In Not Quite Lost, Roz Morris celebrates the hidden dramas in the apparently ordinary. Her childhood home, with a giant star-gazing telescope on the horizon and a garden path that disappears under next door’s house. A tour guide in Glastonbury who is having a real-life romance with a character from Arthurian legend. A unit on a suburban business park where people are preparing to deep-freeze each other when they die.
But even low-key travel has its hazards, and Roz nearly runs down several gentlemen from Porlock when her brakes give up on her. She takes her marriage vows in a language she doesn’t speak, has a Strictly-style adventure when she stumbles into a job as a flashmob dancer, and hears an unexpected message in an experiment in ESP.
Wry, romantic, amused and wonder-struck, Not Quite Lost is an ode to the quiet places you never realised might tell you a tale.
Greekscapes: Illustrated Journeys with an Artist by Pamela Jane Rogers
A twist of fate sends this American artist to Greece on a painting workshop in 1982. After a luxurious swim in the Aegean, an epiphany in an olive grove inspires her to continue her life’s journey with art – and either mend her broken marriage or end it. Her mission is to learn from her past and resurrect faith in her intuition and her love of art.
Yearly art workshops abroad give unparalleled inspiration for her painting for seven more years, ending with a devastating loss. The dark curtain lowers when her mentor leaves the earth.
Divorce and plans for a secure future as an interior designer are put in motion as a foreign light continues to beckon; the generous culture, peals of laughter, the people, nature’s landscapes, the olive trees, the mountains, the turquoise sea, the light, the epiphany… the most exhilarating moments of her 40 years have all been in Greece! Can living there allow the serenity she seeks? Most everyone agrees – it’s irrational for a middle-aged woman on her own with minimal financial resources to simply follow her heart.
Maybe it’s only a dream, yet isn’t it worth a try? With courage, hope, and a sense of humor she journeys forth from her unfulfilled past to “trust in the process” of art and life on a Greek Island. Will the enchantment last?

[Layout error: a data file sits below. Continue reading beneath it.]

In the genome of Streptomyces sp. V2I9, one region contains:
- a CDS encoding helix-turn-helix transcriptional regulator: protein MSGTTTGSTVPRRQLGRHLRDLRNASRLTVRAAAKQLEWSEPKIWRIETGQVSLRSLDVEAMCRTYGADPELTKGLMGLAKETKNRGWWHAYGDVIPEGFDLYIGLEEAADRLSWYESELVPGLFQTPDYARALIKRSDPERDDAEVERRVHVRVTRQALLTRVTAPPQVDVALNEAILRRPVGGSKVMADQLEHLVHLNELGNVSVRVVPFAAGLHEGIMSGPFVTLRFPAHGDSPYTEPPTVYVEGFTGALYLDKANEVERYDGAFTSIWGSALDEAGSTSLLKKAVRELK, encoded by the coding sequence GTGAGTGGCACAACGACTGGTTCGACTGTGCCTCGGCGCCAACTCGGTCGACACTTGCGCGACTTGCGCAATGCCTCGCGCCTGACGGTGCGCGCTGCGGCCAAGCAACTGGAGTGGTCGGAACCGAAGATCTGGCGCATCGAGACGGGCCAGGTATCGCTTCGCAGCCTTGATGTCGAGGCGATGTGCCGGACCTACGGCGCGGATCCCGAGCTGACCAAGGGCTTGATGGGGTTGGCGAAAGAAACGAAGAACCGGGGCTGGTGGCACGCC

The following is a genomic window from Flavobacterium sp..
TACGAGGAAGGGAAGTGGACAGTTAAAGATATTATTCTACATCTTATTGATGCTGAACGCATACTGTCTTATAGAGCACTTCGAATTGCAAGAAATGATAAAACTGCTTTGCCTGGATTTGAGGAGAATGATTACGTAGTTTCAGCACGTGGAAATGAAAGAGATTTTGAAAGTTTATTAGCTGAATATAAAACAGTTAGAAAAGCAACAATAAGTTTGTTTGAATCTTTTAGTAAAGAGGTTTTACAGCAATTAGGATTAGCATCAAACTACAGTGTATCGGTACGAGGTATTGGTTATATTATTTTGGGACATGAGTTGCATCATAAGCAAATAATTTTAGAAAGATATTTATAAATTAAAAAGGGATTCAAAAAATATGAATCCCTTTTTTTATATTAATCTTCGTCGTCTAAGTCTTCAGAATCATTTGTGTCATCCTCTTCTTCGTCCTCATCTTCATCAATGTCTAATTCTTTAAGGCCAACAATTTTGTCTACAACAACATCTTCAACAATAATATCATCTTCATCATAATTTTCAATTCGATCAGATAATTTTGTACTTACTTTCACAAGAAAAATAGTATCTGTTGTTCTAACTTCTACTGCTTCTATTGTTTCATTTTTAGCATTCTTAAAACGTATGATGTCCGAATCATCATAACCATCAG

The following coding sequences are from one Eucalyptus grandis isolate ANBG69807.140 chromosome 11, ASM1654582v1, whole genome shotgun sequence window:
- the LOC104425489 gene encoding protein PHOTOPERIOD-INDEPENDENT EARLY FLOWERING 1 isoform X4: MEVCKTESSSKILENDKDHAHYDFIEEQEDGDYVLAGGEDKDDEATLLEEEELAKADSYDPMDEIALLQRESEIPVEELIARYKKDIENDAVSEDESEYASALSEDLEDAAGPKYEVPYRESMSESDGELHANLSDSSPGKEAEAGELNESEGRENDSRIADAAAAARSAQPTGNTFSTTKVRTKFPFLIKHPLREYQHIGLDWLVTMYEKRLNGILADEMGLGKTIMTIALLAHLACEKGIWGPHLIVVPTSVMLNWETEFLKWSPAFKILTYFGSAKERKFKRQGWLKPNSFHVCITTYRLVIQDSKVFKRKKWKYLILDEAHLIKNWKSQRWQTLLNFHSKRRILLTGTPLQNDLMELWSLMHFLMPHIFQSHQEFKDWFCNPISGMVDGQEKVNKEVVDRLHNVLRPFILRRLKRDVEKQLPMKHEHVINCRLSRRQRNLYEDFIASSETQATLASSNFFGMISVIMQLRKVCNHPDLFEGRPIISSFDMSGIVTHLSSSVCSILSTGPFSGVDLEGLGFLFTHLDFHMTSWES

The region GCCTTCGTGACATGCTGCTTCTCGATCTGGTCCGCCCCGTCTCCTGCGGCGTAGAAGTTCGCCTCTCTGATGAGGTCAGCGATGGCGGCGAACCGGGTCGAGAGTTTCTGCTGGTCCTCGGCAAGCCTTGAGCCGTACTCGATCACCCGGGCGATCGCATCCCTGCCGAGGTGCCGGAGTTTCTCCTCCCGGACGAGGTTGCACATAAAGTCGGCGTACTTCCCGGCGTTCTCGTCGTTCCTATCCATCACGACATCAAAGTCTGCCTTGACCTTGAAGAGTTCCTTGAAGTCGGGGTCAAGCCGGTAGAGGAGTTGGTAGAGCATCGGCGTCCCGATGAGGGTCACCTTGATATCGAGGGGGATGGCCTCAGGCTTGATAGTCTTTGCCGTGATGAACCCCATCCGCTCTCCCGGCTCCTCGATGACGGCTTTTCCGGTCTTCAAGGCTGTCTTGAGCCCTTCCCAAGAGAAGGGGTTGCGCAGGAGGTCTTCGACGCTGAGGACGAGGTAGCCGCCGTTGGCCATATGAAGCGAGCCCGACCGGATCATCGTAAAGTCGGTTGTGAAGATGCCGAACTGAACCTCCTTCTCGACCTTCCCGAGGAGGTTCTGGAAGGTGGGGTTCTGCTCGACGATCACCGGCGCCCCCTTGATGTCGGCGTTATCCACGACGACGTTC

Rhodes on Italian Roads: Discovering and Rediscovering the Magic of Italy by Jeane and Larry Rhodes
If you love travel books, this is the one you need to read next.
Accompany two senior travelers on their tenth trip to Italy. Enjoying a full two months on this trip, they visit famous sites and lesser known ones with abundant curiosity and enthusiasm. Using blog and journal entries written while traveling, Jeane and Larry Rhodes bring the reality of traveling in Italy to life, including both the challenges and the rewards.
This book will also appeal to those who must travel on a budget, but are far past the age of enjoying hostels and sleeping in train stations.
In these pages you will learn the importance of planning and the importance of being open to unplanned surprises; the advantages (and challenges) of traveling off-season; the individuality of the travel experience (how two people can experience the same thing differently). You will find bonus pages at the end of the book, providing travel tips, and details on Airbnb rentals, hotels, restaurants.
These pages will inspire you to begin planning your next trip!
Uncorked: My year in Provence studying Pétanque, discovering Chagall, drinking Pastis, and mangling French by Paul Shore
Will having smoke repeatedly blown in his face deter a foreigner from breaking in to French culture? Find out, as Paul Shore’s evocative story telling, wry wit, and big heart, inspire and entertain you, as he tells the tale of how he gained acceptance inside a charming village in Provence.
Uncorked celebrates the “uncorking” of a few tightly held traditions that are near and dear to hearts of the locals of the Cote d’Azur and Provence – being taught to play pétanque (boules) under the clandestine cover of darkness; learning vernissage etiquette; drinking pastis before noon; navigating narrow village roads at top driving speed. Shore also “uncorks” personal awakenings about the value of following roads-less-travelled and making time to smell-the-roses, as we cultivate friendships and traditions. And, through exposure to the life of artist Marc Chagall, Shore reflects on the challenges that all newcomers face to gain acceptance in a foreign land.
Shore’s humorous and heart-felt accounts of his year living in Provence will touch and amuse, and evoke fond memories of travel to fascinating places — and they might even trigger reflection on the importance of being afforded new chances in life.
TREAT YOURSELF TODAY to some belly laughter and fond reminiscing about your own past travels!
Check out the growing list of Travel By Book fiction and non-fiction titles set in Europe here on Facebook. Be sure to stop back next month to learn more about Travel By Book titles set in Mesoamerica and the Caribbean!
4 thoughts on “Travel By Book to Europe via Non-Fiction memoirs and travelogues”
This is a lovely looking, readable page. The layout is terrific.
Thanks, Nick! I’m glad you like it. Thanks for being a part of Travel By Book.
Comments are closed.